Do: communicate the importance of document preservation from an early stage

  • Ms Watt is believed to be in possession of relevant documents. Mrs Rooney alleged in her original defence that Mrs Vardy habitually provided private information to journalists and the press sometimes directly, anonymously or through third parties such as Ms Watt.
  • At a hearing on 4 August 2021, it was confirmed that Ms Watt’s mobile phone would have to be analysed. When Mrs Vardy’s solicitors relayed this to Ms Watt, she gave evidence that in August 2021, she had lost the mobile phone she used during the period January 2019 to August 2021 in the North Sea: while on a boat trip on holiday, the boat hit a wave and she accidentally dropped her phone into the sea. Ms Watt’s WhatsApp communications (her primary means of communication with Mrs Vardy) were not backed up.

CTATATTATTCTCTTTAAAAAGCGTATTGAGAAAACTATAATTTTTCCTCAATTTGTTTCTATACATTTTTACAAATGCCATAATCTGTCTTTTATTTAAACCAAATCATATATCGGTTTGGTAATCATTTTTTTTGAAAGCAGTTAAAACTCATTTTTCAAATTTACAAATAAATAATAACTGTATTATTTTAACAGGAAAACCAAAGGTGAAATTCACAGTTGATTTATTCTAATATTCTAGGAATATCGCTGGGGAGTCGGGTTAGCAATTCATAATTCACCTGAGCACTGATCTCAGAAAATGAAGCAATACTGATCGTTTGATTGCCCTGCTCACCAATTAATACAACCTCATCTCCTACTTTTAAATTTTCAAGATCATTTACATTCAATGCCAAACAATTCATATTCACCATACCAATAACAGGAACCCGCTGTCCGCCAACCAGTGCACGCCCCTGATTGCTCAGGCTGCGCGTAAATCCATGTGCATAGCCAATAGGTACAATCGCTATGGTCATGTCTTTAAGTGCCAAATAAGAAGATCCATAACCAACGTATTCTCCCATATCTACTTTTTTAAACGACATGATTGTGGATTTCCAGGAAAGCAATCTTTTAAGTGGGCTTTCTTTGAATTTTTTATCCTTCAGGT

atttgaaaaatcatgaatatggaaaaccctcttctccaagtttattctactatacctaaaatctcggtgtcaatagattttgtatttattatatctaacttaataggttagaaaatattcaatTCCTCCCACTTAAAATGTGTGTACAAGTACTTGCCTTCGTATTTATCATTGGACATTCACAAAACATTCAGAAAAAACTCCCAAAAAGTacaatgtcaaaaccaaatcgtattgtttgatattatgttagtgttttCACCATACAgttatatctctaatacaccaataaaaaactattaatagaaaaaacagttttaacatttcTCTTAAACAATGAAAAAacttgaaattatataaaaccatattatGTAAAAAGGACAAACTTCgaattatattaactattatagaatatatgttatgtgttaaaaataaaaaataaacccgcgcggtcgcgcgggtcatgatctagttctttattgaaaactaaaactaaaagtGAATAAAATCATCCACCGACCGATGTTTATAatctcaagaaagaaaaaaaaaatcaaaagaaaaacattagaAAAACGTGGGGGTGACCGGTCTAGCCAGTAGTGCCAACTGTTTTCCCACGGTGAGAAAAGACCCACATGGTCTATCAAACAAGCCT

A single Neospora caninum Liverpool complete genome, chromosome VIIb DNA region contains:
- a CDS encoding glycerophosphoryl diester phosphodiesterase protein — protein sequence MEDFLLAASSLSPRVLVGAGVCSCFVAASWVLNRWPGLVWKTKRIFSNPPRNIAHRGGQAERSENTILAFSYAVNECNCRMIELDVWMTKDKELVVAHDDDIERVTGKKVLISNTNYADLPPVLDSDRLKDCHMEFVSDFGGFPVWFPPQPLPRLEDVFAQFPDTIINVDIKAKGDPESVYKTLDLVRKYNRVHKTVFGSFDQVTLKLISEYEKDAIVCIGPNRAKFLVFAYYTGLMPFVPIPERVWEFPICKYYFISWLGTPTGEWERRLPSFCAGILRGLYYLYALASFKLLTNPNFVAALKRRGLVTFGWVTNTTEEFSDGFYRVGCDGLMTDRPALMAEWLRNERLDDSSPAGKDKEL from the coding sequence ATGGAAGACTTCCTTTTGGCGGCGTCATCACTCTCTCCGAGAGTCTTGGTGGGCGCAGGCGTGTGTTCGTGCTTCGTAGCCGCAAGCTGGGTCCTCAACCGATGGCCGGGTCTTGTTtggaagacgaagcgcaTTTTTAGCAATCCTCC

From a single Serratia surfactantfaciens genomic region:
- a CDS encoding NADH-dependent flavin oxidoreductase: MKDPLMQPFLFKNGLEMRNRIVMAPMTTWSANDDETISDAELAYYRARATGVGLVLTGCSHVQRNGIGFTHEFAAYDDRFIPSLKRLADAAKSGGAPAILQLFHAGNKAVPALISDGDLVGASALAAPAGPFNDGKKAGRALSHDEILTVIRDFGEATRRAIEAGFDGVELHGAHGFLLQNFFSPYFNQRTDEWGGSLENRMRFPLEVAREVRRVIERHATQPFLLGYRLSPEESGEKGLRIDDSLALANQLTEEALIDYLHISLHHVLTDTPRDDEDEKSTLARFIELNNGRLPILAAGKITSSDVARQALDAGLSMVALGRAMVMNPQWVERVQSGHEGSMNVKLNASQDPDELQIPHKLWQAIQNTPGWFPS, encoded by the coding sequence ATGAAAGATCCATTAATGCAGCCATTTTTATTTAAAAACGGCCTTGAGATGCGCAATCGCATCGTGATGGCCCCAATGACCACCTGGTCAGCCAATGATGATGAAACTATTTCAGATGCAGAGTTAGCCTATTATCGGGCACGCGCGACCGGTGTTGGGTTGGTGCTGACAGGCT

• In addition to the lost phone, in Mrs Rooney’s application it was noted that other relevant WhatsApp exchanges appeared to have been deleted and Ms Watt’s Twitter account had been deleted in its entirety two days after Mrs Rooney’s Instagram post was published.
  • Ms Watt remains a non-party to the claim (Mrs Rooney’s application to join her as a Part 20 Defendant was denied) and the documents she retains cannot be said to fall within the control of either party. Nevertheless, this serves as a useful reminder that data can be accidentally lost, destroyed or deleted at any stage and it is therefore both essential and required to advise clients to preserve disclosable documents from the outset.